Kathy Gibson reports from Gitex Africa Morocco 2024 – Digital transformation is about ensuring an organisation’s processes are effective in making the business better – and it relies totally on data.
Neil Cosser, regional director: Africa at Thales, points out that this data sits everywhere – on-premises, in the cloud, and on individual devices.
“And everyone is generating this data,” he says.
Businesses face a further challenge in that this data can be accessed by people both inside and outside of the organisation. “As a customer, when I draw a statement, I am accessing the bank’s internal systems.”
This means organisations have two significant challenges to data security: the volume of data; and where it is.
“Your data is exposed to three types of threat,” Cosser says. “The first is that someone will come into the organisation and take your data away.” This could be via a ransomware attack, for instance.
The second threat is people who may make the data unavailable to the company, This could also be via ransomware or distributed denial of service (DDoS) attacks.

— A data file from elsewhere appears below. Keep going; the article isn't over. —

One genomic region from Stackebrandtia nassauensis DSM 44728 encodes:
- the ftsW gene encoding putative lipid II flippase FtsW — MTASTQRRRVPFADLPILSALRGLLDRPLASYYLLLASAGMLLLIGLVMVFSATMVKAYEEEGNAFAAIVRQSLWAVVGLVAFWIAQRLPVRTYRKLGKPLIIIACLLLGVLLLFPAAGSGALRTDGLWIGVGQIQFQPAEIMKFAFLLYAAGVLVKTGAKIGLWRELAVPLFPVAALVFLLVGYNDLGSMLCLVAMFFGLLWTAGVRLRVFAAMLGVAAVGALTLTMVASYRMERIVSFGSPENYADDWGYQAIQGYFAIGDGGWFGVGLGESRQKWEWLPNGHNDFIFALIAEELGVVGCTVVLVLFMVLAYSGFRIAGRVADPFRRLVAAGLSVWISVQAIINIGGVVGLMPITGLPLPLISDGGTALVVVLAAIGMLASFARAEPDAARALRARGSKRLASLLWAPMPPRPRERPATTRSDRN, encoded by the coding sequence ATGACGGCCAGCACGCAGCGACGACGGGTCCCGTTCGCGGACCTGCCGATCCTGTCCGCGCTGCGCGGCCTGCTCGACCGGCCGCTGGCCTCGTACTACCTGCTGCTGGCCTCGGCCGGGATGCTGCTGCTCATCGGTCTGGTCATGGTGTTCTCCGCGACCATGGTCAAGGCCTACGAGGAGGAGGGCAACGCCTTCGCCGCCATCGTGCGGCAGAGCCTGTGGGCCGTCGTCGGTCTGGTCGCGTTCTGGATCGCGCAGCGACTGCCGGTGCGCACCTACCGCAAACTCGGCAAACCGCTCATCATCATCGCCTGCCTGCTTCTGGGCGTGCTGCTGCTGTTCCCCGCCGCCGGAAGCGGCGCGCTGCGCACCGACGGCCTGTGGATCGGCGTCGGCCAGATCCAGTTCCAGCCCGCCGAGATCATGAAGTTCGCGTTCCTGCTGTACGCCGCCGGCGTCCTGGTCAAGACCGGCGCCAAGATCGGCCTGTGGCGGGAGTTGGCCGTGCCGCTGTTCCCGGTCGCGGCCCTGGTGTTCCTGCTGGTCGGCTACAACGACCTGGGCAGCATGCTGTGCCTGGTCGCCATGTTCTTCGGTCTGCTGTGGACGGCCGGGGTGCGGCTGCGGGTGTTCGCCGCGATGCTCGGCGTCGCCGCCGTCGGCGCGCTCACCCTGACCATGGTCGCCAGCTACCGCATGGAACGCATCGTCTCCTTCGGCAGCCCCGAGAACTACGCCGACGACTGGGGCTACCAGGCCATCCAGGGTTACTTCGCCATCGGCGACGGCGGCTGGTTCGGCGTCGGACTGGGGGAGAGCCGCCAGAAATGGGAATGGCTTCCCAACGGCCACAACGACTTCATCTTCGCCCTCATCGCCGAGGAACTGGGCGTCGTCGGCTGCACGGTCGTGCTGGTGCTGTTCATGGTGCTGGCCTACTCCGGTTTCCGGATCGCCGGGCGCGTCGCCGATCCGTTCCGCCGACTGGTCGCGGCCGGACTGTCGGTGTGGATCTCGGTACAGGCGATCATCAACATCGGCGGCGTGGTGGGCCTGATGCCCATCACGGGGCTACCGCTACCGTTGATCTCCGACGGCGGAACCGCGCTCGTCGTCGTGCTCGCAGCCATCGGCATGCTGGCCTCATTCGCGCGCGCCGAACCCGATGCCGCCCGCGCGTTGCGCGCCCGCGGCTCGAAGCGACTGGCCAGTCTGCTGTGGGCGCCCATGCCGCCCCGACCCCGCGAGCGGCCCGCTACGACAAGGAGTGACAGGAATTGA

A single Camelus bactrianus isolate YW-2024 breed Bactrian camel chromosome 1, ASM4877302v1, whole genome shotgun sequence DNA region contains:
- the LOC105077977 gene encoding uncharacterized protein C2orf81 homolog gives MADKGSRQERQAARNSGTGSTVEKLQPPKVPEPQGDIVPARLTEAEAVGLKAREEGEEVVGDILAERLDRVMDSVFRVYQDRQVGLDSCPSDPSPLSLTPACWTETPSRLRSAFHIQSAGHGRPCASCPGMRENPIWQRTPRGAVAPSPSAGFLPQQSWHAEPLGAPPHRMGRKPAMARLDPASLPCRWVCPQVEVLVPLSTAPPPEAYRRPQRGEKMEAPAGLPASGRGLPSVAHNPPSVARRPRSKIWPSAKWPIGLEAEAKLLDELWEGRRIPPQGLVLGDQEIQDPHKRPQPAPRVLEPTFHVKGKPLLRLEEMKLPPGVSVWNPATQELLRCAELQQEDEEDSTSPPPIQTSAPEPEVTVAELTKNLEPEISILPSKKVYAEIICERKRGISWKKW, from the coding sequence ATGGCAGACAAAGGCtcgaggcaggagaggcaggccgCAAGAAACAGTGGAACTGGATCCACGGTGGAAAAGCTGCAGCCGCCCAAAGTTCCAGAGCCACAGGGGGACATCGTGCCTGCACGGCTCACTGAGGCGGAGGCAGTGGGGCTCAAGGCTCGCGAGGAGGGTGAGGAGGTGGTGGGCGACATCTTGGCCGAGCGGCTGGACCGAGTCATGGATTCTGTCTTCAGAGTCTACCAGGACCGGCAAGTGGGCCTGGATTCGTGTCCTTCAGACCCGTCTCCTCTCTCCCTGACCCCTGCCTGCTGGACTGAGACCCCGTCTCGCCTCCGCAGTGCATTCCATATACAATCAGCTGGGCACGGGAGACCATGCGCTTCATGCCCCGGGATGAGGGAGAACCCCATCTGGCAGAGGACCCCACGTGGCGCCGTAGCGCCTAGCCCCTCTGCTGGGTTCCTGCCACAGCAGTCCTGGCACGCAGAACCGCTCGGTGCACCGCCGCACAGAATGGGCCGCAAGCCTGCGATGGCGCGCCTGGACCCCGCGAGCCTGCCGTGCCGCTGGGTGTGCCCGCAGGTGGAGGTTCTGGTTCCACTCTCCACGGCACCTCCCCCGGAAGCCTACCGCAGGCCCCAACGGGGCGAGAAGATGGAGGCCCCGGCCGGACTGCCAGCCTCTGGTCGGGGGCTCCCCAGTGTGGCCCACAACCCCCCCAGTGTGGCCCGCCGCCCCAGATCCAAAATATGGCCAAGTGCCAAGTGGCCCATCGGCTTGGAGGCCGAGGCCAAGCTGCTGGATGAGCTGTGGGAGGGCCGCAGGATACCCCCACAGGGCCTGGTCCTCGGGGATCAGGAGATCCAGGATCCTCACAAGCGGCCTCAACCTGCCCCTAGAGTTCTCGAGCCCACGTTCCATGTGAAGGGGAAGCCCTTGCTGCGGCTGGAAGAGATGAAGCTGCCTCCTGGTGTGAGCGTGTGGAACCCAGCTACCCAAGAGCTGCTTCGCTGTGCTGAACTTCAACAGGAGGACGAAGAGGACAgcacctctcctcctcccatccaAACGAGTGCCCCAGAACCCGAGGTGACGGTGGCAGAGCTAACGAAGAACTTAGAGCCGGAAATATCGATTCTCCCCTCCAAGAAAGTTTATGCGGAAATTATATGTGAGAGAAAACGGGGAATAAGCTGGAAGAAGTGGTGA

The third attack is where hackers get into the system and change the data – which could have a massive material impact on the organisation.
“So you need to protect your data,” Cosser says.
He also believes it’s important to differentiate between a breach and a compromise.
“A breach means someone got into the environment; a compromise means they were able to do something bad.
“The way you address these is different.”
Too many cybersecurity solutions address the breach, but not the compromise.
There are many good reasons to mitigate these risks, Cosser adds, including compliance with industry and government regulations.
The security of data is vital, he points out. Companies should know what the value of their data is, and the cost of it being compromised.
“You need to create a framework that you can adhere to in order to secure your data,” Cosser says.
“The first priority is that you need to protect your data everywhere. And it needs to be protected across the entire lifecycle – which means you have to discover it.
“Then you need to secure that data. Methods of doing this could include encryption, data loss protection, and more.
“You need to then centralise the management of that protection,” Cosser says. “The final step is to ensure that secure access control is in place.
“And you need to deploy technology that addresses all the places where data resides.”